Faith is for fools and advanced practitioners. That sort of practice is called "guru yoga" in Tibetan Buddhism. There they require you be an advanced practitioner before initiating you into that practice. And, in the past for the monastics, the guru then was responsible to provide food, shelter, and teachings for the person taking the vow. There is nothing wrong with being a "fool" for a particular religion (or more probably a particular teacher) but,if one is going to do that, one had better make sure that one is placing one's faith in the right teacher. I don't find "blind faith" useful in my practice. If Buddhism has truth (as I think it does), I don't think it needs its practitioners to practice blind faith. If blind faith is necessary, I will probably wander off somewhere else.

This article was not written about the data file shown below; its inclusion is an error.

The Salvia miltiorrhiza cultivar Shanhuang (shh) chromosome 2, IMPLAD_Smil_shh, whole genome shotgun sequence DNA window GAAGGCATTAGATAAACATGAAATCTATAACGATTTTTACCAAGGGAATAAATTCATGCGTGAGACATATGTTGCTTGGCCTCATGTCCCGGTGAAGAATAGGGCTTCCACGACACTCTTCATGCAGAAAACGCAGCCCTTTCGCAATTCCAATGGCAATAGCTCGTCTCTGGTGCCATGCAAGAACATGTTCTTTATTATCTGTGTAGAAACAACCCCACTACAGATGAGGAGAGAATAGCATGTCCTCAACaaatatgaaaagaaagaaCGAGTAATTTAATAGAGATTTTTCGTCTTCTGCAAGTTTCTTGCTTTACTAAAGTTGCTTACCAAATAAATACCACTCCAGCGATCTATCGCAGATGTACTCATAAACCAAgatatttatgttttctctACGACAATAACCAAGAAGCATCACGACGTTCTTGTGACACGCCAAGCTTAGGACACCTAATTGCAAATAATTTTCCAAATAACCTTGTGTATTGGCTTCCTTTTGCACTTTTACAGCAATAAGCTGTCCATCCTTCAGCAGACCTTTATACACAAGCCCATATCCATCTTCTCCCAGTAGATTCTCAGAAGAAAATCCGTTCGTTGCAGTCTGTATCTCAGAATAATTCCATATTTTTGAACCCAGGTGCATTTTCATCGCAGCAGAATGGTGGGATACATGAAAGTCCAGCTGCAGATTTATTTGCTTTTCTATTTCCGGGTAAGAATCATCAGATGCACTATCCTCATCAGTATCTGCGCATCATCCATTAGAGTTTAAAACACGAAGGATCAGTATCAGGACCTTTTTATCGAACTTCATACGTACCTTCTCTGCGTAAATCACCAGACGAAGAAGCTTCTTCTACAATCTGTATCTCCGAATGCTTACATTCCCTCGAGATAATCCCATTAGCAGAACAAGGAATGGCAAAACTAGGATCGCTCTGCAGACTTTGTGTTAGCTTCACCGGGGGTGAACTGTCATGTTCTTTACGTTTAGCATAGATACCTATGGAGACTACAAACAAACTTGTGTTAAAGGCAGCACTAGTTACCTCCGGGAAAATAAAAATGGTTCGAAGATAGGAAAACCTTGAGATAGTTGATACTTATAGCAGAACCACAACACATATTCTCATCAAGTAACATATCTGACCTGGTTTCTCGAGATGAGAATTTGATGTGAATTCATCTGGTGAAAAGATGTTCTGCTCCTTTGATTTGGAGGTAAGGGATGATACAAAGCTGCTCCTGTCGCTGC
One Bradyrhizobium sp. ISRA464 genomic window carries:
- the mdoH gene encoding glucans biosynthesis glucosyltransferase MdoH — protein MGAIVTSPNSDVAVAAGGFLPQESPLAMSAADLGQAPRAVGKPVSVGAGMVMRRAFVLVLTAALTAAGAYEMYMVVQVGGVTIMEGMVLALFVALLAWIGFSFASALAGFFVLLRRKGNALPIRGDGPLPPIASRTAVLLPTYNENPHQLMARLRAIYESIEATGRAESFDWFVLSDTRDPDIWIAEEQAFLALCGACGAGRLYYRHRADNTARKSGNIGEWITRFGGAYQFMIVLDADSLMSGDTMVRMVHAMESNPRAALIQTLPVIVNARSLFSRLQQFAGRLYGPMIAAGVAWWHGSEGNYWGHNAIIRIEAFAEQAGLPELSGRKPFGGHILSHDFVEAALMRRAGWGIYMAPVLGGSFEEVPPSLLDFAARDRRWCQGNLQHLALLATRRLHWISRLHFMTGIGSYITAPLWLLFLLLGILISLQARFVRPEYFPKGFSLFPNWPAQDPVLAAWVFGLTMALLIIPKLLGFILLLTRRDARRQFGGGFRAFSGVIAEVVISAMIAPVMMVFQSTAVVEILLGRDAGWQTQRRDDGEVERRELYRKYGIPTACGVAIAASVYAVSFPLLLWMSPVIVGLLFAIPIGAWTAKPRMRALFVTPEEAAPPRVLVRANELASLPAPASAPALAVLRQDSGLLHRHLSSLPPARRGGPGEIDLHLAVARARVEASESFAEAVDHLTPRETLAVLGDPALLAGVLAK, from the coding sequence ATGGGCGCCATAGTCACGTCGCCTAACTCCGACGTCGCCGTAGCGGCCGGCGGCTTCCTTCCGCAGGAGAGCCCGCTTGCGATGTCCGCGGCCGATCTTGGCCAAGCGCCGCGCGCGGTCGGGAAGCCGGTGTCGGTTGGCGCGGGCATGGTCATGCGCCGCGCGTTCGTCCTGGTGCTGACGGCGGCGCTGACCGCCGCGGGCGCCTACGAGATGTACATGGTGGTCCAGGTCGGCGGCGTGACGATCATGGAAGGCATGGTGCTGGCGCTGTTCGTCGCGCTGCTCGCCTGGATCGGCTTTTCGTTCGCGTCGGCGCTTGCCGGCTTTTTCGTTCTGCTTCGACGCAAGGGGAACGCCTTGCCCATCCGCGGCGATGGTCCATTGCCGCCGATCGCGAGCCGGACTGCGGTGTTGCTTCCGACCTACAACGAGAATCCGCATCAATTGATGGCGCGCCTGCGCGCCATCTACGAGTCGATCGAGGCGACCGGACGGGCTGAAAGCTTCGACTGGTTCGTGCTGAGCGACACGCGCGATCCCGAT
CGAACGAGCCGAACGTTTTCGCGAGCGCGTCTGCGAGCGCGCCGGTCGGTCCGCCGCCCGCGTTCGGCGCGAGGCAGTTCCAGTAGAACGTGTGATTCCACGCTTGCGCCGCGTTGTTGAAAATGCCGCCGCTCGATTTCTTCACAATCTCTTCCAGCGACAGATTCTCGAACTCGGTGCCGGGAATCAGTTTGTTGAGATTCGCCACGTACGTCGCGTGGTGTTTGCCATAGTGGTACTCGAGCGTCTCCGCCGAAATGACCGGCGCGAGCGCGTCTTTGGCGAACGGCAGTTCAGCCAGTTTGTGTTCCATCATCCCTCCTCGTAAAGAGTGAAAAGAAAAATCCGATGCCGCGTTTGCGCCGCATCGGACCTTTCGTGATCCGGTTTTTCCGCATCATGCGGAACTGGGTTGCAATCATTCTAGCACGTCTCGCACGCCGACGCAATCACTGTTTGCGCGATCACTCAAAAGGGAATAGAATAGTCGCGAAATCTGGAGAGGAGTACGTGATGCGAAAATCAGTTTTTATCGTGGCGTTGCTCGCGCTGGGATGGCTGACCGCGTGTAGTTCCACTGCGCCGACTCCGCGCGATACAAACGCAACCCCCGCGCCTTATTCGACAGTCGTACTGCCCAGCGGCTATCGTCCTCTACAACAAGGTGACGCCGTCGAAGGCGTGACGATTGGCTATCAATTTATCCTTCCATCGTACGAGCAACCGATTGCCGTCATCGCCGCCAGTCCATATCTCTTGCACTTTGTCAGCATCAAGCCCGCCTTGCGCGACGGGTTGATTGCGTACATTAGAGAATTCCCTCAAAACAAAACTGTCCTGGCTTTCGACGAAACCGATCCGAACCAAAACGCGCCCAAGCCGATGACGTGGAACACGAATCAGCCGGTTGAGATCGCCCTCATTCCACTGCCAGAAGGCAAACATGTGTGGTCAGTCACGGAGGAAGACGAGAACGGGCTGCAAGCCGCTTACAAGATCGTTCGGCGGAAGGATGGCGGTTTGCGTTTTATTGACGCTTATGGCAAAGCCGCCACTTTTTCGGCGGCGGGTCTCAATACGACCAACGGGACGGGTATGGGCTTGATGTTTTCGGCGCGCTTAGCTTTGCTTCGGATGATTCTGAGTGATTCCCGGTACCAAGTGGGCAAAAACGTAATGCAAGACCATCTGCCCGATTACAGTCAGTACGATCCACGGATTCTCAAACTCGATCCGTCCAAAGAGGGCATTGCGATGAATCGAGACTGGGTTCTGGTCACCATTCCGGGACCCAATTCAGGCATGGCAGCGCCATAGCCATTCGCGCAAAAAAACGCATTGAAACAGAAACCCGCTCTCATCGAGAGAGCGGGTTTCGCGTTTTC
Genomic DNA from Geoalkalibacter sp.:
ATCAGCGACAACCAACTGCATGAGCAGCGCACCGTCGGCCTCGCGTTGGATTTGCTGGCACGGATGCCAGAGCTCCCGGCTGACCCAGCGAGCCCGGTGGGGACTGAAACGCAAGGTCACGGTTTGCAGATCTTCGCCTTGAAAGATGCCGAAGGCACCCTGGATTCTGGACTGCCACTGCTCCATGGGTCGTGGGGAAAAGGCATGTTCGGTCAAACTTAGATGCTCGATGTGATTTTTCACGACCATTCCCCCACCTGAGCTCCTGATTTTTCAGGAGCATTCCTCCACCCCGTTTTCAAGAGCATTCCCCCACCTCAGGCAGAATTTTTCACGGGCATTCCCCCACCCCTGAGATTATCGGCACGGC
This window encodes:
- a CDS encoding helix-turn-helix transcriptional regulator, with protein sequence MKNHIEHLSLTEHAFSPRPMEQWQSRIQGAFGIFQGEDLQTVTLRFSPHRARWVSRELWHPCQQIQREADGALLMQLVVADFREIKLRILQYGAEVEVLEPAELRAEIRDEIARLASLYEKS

Trust is built on verifiable statements or personal experience. The "Western" students seem to respond better to examples of holiness, rather than descriptions of holiness. (If this method really works, then there ought to be examples existing today. And there are. Just really hard to find, for some reason.) Actual meditation practice, like fitness, seems to follow the "you get out of it what you put into it" policy. "Personal Experience" is only applicable to the one having the experience, but is no less useful. Ultimately, it's all about what works for you. Buddhism has quite a few traditions (and sub-schools). One of them may be for you.